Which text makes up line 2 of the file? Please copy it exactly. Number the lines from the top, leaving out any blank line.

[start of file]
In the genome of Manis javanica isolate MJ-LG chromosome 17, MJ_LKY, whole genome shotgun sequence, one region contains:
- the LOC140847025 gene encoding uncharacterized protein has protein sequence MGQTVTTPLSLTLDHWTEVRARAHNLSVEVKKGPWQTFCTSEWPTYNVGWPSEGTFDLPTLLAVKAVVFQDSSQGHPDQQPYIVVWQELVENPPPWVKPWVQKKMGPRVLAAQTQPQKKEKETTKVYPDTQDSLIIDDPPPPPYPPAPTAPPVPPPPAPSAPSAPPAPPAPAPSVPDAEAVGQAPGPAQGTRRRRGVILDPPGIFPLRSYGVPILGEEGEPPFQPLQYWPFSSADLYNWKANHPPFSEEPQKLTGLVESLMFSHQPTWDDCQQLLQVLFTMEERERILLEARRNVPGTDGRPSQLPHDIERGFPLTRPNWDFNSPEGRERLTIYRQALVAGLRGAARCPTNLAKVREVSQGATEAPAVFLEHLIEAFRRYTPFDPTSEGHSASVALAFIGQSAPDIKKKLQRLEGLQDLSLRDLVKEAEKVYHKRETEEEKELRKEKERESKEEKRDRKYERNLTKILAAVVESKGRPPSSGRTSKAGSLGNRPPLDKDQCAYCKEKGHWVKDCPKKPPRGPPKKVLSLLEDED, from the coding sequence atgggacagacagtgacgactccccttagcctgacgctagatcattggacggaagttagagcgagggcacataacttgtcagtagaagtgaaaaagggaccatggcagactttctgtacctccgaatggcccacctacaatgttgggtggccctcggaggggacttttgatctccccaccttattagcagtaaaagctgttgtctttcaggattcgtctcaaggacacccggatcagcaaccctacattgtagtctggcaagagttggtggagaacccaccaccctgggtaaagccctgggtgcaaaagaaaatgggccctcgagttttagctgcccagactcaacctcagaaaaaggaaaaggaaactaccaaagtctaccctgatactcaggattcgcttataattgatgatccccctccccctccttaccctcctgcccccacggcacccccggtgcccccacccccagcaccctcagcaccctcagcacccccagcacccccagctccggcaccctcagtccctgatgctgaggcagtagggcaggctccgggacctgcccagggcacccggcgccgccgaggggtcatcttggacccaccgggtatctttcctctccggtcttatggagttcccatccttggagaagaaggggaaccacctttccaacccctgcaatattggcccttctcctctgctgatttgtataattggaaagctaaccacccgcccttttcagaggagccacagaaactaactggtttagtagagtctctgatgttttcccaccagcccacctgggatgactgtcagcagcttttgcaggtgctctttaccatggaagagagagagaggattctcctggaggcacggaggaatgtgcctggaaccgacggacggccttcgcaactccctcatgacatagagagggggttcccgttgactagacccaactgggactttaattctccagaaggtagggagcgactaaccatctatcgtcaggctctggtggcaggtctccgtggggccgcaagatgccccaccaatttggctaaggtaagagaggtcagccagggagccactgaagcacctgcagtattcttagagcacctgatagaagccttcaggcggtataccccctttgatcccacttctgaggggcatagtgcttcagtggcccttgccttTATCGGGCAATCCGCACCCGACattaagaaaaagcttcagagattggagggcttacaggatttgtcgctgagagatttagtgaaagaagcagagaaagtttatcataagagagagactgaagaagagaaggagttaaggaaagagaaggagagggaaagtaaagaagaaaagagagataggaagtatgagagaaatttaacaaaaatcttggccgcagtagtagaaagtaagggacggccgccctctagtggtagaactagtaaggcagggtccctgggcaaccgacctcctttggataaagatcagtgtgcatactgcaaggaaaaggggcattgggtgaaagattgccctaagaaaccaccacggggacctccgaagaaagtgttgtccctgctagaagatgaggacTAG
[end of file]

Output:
- the LOC140847025 gene encoding uncharacterized protein has protein sequence MGQTVTTPLSLTLDHWTEVRARAHNLSVEVKKGPWQTFCTSEWPTYNVGWPSEGTFDLPTLLAVKAVVFQDSSQGHPDQQPYIVVWQELVENPPPWVKPWVQKKMGPRVLAAQTQPQKKEKETTKVYPDTQDSLIIDDPPPPPYPPAPTAPPVPPPPAPSAPSAPPAPPAPAPSVPDAEAVGQAPGPAQGTRRRRGVILDPPGIFPLRSYGVPILGEEGEPPFQPLQYWPFSSADLYNWKANHPPFSEEPQKLTGLVESLMFSHQPTWDDCQQLLQVLFTMEERERILLEARRNVPGTDGRPSQLPHDIERGFPLTRPNWDFNSPEGRERLTIYRQALVAGLRGAARCPTNLAKVREVSQGATEAPAVFLEHLIEAFRRYTPFDPTSEGHSASVALAFIGQSAPDIKKKLQRLEGLQDLSLRDLVKEAEKVYHKRETEEEKELRKEKERESKEEKRDRKYERNLTKILAAVVESKGRPPSSGRTSKAGSLGNRPPLDKDQCAYCKEKGHWVKDCPKKPPRGPPKKVLSLLEDED, from the coding sequence atgggacagacagtgacgactccccttagcctgacgctagatcattggacggaagttagagcgagggcacataacttgtcagtagaagtgaaaaagggaccatggcagactttctgtacctccgaatggcccacctacaatgttgggtggccctcggaggggacttttgatctccccaccttattagcagtaaaagctgttgtctttcaggattcgtctcaaggacacccggatcagcaaccctacattgtagtctggcaagagttggtggagaacccaccaccctgggtaaagccctgggtgcaaaagaaaatgggccctcgagttttagctgcccagactcaacctcagaaaaaggaaaaggaaactaccaaagtctaccctgatactcaggattcgcttataattgatgatccccctccccctccttaccctcctgcccccacggcacccccggtgcccccacccccagcaccctcagcaccctcagcacccccagcacccccagctccggcaccctcagtccctgatgctgaggcagtagggcaggctccgggacctgcccagggcacccggcgccgccgaggggtcatcttggacccaccgggtatctttcctctccggtcttatggagttcccatccttggagaagaaggggaaccacctttccaacccctgcaatattggcccttctcctctgctgatttgtataattggaaagctaaccacccgcccttttcagaggagccacagaaactaactggtttagtagagtctctgatgttttcccaccagcccacctgggatgactgtcagcagcttttgcaggtgctctttaccatggaagagagagagaggattctcctggaggcacggaggaatgtgcctggaaccgacggacggccttcgcaactccctcatgacatagagagggggttcccgttgactagacccaactgggactttaattctccagaaggtagggagcgactaaccatctatcgtcaggctctggtggcaggtctccgtggggccgcaagatgccccaccaatttggctaaggtaagagaggtcagccagggagccactgaagcacctgcagtattcttagagcacctgatagaagccttcaggcggtataccccctttgatcccacttctgaggggcatagtgcttcagtggcccttgccttTATCGGGCAATCCGCACCCGACattaagaaaaagcttcagagattggagggcttacaggatttgtcgctgagagatttagtgaaagaagcagagaaagtttatcataagagagagactgaagaagagaaggagttaaggaaagagaaggagagggaaagtaaagaagaaaagagagataggaagtatgagagaaatttaacaaaaatcttggccgcagtagtagaaagtaagggacggccgccctctagtggtagaactagtaaggcagggtccctgggcaaccgacctcctttggataaagatcagtgtgcatactgcaaggaaaaggggcattgggtgaaagattgccctaagaaaccaccacggggacctccgaagaaagtgttgtccctgctagaagatgaggacTAG